Nico van der Hoeven

Connecting Power BI and Snowflake: using R script visuals

Are you looking for a way to visualize data in Snowflake (live) with PowerBI using something else than the standard Visualizations?  Then you’ve arrived at the right blog! In this blog, a ‘how to’ is given on the easy connectivity possibilities between PowerBI and Snowflake in general, but also on visualizing the data using R script visuals.

Use case and steps

To illustrate the connection you have made after following the steps of this blog, the same dataset is used as in our latest blog explaining how to connect Snowflake and R Studio. To recap, the dataset used is about clustering stores based on certain KPI’s of the stores using the kmeans algorithm.

The table that stores the data in Snowflake is:

  • The ‘R_TABLE_KMEANS_INPUT’ table (‘input’ from a PowerBI point of view). This table has a set of a 150 ‘Stores’ with certain related KPI’s (Turnover, Size, Staff and Margin) that are used to determine the clusters:

In this blog, the following steps are explained:

  • Setting up a connection between PowerBI and Snowflake

  • In-between configuration steps in PowerBI

  • Creating the R script visual

Step 1: Setting up a connection between PowerBI and Snowflake

For this blog, PowerBI Desktop will be used, which can be freely downloaded.

Steps that are required:

  • Selecting Snowflake as a possible source of data within PowerBI: using the ‘Get data from another source’ option and searching for Snowflake as a possible Source:


  • Having selected ‘Snowflake’ as a source and choosing ‘Connect’, the ‘Server’ and ‘Warehouse’ need to be added as input for the connection to be established, where:

  • Server = <your Snowflake account name>.<your region>.<cloud host>

  • Warehouse = COMPUTE_WH

  • Additionally, credentials are needed to access Snowflake (note: depending on if it is the first time you are connecting or not, the screen might look different compared to the below):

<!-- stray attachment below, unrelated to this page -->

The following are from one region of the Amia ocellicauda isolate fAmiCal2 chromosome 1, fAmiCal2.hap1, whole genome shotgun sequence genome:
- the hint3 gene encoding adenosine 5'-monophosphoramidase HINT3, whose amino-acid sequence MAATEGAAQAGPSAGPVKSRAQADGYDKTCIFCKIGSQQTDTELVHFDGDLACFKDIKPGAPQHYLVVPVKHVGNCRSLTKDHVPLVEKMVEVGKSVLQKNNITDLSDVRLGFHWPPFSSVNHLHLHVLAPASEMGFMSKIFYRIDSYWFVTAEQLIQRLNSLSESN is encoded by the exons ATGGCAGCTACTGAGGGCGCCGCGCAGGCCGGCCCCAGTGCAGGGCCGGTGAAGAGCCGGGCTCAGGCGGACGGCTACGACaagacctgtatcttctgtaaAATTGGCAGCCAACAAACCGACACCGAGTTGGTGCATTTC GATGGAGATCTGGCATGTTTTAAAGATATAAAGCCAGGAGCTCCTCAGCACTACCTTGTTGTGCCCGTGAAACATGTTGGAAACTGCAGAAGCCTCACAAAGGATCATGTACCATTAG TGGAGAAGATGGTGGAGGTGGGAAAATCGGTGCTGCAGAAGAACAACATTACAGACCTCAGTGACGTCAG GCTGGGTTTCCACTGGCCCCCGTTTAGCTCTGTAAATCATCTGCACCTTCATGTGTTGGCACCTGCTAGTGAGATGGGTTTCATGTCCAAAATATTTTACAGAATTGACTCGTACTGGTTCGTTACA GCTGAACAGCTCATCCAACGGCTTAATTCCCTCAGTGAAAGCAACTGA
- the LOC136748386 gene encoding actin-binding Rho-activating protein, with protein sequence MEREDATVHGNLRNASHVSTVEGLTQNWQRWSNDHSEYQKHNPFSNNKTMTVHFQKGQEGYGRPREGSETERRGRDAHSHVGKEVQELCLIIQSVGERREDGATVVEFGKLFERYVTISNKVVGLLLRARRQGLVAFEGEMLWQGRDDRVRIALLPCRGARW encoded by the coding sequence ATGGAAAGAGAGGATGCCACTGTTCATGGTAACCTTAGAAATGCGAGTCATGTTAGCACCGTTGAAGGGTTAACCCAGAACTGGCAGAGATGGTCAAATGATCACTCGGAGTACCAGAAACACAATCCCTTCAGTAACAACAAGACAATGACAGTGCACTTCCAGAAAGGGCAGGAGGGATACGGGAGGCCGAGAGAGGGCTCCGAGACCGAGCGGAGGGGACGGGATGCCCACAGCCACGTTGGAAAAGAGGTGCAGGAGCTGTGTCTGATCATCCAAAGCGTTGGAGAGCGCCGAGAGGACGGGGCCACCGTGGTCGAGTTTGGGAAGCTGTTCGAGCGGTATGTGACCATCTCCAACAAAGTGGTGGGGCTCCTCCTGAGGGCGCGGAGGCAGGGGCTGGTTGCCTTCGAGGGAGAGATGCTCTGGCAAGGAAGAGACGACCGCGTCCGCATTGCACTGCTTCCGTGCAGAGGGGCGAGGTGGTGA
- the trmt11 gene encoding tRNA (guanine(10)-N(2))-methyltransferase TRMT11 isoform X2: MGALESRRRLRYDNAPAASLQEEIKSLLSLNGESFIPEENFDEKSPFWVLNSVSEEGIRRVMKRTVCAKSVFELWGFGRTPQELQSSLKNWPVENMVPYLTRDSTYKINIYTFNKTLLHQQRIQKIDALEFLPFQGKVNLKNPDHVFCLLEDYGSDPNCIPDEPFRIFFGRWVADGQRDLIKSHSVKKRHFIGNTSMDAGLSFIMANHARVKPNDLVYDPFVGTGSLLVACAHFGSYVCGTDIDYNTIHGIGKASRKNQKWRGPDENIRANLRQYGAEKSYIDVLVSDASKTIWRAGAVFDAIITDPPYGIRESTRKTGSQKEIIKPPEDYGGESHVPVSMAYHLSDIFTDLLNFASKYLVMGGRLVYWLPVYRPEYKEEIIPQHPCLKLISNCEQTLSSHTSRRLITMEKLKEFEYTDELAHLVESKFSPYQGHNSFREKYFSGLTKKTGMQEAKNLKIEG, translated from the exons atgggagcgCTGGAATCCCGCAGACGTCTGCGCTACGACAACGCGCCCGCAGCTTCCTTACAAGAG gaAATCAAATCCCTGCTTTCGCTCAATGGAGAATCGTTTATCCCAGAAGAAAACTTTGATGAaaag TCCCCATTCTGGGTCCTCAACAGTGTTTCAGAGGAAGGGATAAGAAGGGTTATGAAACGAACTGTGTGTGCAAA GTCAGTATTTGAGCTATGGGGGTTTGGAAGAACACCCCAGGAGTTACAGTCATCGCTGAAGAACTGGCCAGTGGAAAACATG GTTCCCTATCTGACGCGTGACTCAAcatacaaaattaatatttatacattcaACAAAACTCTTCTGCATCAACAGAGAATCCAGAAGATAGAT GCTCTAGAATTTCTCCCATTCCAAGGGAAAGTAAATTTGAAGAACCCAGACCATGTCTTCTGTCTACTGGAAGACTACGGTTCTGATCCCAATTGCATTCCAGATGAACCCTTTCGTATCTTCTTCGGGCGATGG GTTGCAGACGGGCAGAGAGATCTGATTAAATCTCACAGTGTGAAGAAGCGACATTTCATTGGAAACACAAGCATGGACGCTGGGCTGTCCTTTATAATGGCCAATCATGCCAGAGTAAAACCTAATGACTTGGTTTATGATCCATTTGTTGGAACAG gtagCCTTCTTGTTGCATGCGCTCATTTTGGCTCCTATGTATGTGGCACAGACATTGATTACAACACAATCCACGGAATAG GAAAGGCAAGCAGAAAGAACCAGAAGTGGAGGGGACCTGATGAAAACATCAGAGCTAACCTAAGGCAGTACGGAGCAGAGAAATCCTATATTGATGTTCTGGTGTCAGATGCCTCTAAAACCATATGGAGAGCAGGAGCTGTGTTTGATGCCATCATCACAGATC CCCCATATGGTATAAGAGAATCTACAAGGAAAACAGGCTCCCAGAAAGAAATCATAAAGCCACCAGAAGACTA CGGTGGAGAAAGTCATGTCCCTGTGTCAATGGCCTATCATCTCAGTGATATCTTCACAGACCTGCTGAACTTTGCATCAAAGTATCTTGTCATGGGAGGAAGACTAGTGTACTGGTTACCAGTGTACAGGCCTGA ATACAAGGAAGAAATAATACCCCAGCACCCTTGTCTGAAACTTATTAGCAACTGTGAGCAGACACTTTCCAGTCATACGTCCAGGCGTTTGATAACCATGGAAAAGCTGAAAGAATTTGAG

• When the connection is established successfully, the Snowflake Databases become visible in the Navigator. Drilling down, the ‘R_TABLE_KMEANS_INPUT’ Table can be selected in the “SNOWFLAKE_PBI”.”PUBLIC” Schema, and loaded with the DirectQuery Connection setting:


Step 2: In-between configuration steps in PowerBI

When selecting the R script visual in Power BI, a few options become available:

  • The ‘Visualizations’ section where the ‘R script visual’ was actually selected

  • The ‘Fields’ section where the fields of the connected Table/View can be selected that will become available in the actual end-dataset. This dataset is then usable by the R script visual

  • The placement of the R script visual in your dashboard

  • The ‘R script editor’, where the actual R script coding is added

Depending on which R package is used, it might be the case it is not readily available to be used in the PowerBI environment yet. For this, there are a few possible solutions:

  • The package can be installed with the ‘install.packages(“…”) command, with the additional parameter ‘repos’ of an accessible repository. For example, for the DT package, this can be initialized via:

  • Setting the ‘External R IDE’ correctly, via ‘File’ -> ‘Options and settings’ -> ‘Options’ -> ‘R scripting’, and managing the following settings:

If correctly set (e.g. the above example using R Studio as External R IDE), executing the following in the R script editor will automatically open up R Studio and enable the execution of the ‘install.packages’ command indirectly (note: a more detailed how-to is also given here).

I.e. executing:

Will open up an R Studio ‘REditorWrapper’, with which the package can be installed:

Step 3: Creating the R script visuals

Within the R script editor, the ‘R_TABLE_KMEANS_INPUT’ fields that are used, are merged into the ‘dataset’, which is converted towards a data.frame, only storing unique values:

Using this ‘dataset’, the following steps are now executed to visualize the Clusters:

  • Via the steps mentioned at ‘Step 2: In-between configuration steps in PowerBI’, install and initiate the relevant packages

  • Use the ‘kmeans’ algorithm of the ‘cluster’ package to calculate 5 clusters

  • Use the ‘fviz_cluster’ function of the ‘factoextra’ package to visualize the 5 clusters

Executing the following R script in the Editor of PowerBI, will lead to the desired visualization:

Leading to:

In which the 5 identified Clusters are shown distributed among Principal Component Analysis (PCA) dimensions 1 and 2.

And many more…

If you would like to know more about the Snowflake and Power BI integration possibilities, please contact Roel van Bommel (+31622698392) or Nico van der Hoeven (+31651528656).

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